The recovery came just before Christmas after a Polish collector offered the painting, stolen from the Museum of Modern Art in Stockholm in 1987, to an art dealer in Essex, the BBC reported Monday.
Charles Fine Art proprietor Charles Roberts searched the Art Loss Register, a database of stolen and missing artwork, and once a match was confirmed the recovery was handed to ALR Director Christopher Marinello, who negotiated the painting's return, the report said.
"No payments were made, no arms were broken," Marinello told the BBC.
The painting by the French impressionist is being kept in a safe until it is handed over to the Swedish Ministry of Culture for its return to Stockholm.
The Matisse was the only painting taken after burglars broke through the museum's front entrance with a sledgehammer.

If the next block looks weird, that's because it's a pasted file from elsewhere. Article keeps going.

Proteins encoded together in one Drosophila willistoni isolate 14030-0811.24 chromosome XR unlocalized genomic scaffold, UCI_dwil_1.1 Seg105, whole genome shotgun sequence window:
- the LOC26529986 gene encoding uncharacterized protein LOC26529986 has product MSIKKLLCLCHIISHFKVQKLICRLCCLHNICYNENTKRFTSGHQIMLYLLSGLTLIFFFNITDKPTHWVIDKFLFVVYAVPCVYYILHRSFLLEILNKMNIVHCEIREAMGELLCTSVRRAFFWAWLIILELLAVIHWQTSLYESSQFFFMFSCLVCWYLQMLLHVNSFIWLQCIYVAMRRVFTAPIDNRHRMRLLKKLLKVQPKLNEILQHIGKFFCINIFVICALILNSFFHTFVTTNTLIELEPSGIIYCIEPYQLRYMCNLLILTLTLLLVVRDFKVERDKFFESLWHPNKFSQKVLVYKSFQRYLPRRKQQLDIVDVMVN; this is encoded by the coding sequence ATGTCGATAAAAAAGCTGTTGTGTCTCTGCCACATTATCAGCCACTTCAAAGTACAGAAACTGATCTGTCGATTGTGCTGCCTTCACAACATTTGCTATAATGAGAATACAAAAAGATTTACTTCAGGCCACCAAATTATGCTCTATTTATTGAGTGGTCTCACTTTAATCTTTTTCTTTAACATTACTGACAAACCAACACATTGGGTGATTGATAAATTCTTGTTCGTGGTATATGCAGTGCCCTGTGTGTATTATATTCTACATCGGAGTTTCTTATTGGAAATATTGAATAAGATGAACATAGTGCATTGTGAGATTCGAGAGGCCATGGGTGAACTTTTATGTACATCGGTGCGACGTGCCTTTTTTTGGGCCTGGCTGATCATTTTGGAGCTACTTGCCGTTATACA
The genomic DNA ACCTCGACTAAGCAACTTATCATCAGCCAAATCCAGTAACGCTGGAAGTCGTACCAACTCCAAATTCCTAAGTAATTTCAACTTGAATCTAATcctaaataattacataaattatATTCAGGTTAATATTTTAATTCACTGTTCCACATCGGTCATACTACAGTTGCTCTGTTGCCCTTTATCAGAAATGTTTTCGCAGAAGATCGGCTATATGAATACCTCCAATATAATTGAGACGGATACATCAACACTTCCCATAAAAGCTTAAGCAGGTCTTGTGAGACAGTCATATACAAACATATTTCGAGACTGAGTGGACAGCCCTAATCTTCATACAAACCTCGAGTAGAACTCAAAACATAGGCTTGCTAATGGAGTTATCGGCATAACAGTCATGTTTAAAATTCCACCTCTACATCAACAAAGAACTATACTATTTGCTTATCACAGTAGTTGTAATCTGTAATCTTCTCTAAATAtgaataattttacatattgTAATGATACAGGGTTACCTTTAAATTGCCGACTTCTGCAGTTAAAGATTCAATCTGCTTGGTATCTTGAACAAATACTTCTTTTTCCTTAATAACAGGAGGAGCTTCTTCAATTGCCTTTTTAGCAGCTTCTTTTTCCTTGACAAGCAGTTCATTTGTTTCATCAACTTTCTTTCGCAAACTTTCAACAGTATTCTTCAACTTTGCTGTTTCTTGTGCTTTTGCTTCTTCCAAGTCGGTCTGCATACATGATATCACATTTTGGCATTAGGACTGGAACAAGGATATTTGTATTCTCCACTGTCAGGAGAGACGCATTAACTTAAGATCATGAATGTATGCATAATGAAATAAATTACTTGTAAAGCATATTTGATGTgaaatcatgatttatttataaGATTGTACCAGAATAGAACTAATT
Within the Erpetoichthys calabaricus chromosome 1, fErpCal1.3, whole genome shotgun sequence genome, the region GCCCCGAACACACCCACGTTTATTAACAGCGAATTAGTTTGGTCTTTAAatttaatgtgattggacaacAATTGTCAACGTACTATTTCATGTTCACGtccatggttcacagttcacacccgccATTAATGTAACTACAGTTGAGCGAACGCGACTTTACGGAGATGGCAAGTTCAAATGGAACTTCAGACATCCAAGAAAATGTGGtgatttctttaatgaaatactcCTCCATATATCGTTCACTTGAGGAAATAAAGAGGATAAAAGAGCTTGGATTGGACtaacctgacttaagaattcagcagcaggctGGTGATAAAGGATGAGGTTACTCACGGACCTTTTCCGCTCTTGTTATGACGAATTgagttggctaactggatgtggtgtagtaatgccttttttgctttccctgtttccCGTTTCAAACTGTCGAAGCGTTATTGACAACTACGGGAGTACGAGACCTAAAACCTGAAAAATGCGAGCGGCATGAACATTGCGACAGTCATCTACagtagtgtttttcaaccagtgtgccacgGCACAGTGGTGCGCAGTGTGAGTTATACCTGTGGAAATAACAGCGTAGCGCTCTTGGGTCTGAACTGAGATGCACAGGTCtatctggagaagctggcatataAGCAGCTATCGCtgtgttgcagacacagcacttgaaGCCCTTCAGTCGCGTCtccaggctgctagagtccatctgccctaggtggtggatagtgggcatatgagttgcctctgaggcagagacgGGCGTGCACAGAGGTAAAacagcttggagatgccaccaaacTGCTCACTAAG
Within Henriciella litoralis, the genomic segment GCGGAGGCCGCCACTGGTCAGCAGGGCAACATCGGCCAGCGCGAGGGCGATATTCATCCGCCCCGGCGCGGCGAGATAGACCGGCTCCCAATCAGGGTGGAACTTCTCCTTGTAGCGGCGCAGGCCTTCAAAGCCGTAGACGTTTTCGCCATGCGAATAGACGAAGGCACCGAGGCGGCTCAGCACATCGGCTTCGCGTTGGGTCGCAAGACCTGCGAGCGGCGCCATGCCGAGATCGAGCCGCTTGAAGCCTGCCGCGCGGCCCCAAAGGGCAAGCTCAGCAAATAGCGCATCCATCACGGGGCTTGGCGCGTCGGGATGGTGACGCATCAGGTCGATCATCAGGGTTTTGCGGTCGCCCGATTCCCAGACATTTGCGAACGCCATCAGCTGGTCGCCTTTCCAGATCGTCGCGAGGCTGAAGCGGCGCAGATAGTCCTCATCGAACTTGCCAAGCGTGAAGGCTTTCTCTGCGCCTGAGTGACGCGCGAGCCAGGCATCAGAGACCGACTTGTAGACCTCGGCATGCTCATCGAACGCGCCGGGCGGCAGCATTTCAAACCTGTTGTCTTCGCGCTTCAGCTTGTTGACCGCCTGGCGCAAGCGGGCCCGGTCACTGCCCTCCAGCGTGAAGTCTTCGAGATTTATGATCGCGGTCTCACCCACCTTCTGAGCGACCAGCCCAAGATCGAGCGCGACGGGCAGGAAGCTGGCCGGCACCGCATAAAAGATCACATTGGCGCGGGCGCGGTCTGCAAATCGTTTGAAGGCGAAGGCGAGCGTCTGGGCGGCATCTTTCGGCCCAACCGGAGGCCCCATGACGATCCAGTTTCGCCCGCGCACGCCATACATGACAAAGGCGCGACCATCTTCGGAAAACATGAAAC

Marinello said well-known stolen artwork "has no real value in the legitimate marketplace and will eventually resurface ... [and] it's just a matter of waiting it out."
The Art Loss Register typically receives a fee from insurers for recovering a stolen painting, but the Matisse piece was government-owned and uninsured, he said.
"Let's just say this was a Christmas present for the people of Sweden," Marinello said.
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